To end existing security problems, the Government commenced its Win Win policy in mid-1995. The policy was to end the internal security crisis through national reconciliation and national unity efforts, under the rule of the King of Cambodia. Subsequent defections of NADK units began in early 1996. The Win Win policy of Samdech Prime Minister Hun Sen continued to succeed as the last groups of the Khmer Rouge guerrillas were integrated into the RCAF in late 1998. It historically marked the total dissolution of the Khmer Rouge's political and military organs and the return of all secession areas to government control.
The RCAF is undergoing continuous reforms, so as to be in-line with the Government's political guidelines. These guidelines direct the armed forces to demobilise to an acceptable size, achieve sound capability, and inculcate standards high ethics and dignity, with advancement towards international standardisation in the future. The RCAF also has to plan for its agenda to include security co-operation for the common benefit of the whole region.
The Royal Cambodian Armed Forces consists of three branches:
- Royal Cambodian Army
- Royal Cambodian Navy
- Royal Cambodian Air Force
- Royal Gendarmerie of Cambodia
Strength and demobilisation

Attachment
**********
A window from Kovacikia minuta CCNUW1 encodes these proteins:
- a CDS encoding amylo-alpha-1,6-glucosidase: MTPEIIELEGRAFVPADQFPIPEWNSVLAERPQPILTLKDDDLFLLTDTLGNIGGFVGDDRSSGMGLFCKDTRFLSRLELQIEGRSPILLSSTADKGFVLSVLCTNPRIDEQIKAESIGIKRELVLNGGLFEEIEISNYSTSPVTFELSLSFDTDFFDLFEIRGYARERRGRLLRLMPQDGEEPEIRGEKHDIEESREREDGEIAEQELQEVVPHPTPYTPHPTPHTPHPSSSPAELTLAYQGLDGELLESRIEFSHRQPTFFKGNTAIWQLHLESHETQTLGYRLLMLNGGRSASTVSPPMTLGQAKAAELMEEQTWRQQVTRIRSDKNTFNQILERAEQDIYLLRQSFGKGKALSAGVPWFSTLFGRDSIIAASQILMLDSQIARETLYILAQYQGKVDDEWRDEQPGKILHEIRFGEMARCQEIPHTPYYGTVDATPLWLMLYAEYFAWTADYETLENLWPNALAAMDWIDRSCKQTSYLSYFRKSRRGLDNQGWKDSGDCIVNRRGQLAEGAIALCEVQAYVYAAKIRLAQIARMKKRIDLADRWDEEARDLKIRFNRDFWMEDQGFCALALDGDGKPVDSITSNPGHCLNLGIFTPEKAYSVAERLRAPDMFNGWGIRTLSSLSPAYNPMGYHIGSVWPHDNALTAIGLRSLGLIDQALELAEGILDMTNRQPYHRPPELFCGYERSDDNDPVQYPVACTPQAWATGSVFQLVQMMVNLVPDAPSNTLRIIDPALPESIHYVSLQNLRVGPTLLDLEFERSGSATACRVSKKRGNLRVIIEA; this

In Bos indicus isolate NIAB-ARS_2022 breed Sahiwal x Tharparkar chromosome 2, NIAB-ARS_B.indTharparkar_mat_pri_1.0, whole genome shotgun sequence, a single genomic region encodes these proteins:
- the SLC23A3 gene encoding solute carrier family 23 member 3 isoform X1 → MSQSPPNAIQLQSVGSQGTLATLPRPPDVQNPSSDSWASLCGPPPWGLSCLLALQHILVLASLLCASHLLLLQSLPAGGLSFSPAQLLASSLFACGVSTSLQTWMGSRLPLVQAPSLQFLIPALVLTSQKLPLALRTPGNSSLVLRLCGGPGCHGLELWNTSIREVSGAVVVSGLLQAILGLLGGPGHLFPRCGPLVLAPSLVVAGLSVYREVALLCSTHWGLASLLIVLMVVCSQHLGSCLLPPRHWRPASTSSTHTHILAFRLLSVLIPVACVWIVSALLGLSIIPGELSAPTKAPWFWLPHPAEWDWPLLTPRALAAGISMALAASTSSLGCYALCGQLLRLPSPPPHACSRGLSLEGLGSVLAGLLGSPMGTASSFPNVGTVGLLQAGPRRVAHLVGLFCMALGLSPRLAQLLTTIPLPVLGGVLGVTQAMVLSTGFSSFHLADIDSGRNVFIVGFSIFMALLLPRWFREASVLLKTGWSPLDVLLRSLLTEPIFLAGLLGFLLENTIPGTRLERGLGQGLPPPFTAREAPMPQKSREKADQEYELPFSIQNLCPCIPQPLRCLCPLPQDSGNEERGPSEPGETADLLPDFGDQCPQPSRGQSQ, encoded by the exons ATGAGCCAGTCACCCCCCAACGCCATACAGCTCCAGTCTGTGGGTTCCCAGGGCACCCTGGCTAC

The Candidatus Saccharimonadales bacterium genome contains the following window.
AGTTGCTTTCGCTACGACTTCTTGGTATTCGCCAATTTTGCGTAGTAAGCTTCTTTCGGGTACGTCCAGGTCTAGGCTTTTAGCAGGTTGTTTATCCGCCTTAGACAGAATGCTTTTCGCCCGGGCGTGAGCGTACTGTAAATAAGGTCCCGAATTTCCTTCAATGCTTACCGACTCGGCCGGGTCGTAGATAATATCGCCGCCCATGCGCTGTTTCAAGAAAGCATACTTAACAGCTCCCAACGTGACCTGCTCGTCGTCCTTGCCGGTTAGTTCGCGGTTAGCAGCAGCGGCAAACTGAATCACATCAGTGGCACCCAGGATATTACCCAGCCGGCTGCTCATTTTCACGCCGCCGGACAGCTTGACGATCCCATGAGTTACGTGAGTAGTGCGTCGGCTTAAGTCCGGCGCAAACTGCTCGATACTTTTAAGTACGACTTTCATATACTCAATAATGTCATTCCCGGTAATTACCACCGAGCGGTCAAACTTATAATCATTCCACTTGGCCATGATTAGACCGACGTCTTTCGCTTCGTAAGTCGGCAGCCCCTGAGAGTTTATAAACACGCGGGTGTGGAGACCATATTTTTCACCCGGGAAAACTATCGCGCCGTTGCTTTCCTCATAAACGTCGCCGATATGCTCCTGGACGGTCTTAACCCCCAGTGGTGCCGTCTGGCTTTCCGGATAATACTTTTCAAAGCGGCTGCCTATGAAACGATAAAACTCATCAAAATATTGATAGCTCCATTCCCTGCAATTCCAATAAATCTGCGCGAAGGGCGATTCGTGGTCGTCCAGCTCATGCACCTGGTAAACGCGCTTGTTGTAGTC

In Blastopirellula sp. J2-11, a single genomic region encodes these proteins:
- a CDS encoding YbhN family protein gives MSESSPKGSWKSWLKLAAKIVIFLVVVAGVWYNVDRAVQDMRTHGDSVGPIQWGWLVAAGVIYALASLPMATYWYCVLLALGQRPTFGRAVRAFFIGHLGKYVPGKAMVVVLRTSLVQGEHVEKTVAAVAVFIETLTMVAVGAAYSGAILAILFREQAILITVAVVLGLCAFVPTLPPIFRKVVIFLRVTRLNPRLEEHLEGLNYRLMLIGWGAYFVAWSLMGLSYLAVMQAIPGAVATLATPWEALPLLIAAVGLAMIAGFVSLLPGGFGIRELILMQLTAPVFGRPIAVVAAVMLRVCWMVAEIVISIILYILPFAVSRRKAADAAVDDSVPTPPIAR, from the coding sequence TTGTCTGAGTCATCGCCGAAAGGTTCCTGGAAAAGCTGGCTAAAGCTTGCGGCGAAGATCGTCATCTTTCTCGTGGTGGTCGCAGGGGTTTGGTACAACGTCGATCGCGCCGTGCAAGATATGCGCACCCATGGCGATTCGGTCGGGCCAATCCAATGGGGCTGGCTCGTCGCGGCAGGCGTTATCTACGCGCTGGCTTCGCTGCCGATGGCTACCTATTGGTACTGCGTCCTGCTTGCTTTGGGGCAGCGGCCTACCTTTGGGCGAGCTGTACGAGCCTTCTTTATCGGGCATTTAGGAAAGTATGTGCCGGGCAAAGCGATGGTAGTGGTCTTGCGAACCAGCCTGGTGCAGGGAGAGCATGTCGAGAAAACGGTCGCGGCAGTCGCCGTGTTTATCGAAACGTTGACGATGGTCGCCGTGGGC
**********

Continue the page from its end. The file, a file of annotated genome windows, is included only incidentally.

In 2002, Prince Sisowath Sirirath, then Co-Minister of Defence, stated that the total Cambodian military strength stood around 120,000 men. Since the end of fighting and the surrender of the last of the Khmer Rouge, the Cambodian military has been undergoing substantial changes as it shifts to a peacetime force.
Since 1999, the government has been working to demobilise large numbers of servicemen with support from the World Bank. Demobilisation efforts began in February 2000 and the first 10,000 soldiers were demobilised in a pilot project later that year. In 2001, the first phase of demobilisation got under way and 20,000 soldiers returned to civilian life in large ceremonies around the country. A second phase of demobilisation was planned for 2003 where an additional 30,000 servicemen would leave the armed forces. However, the process has been stalled by allegations of corruption and procurement irregularities.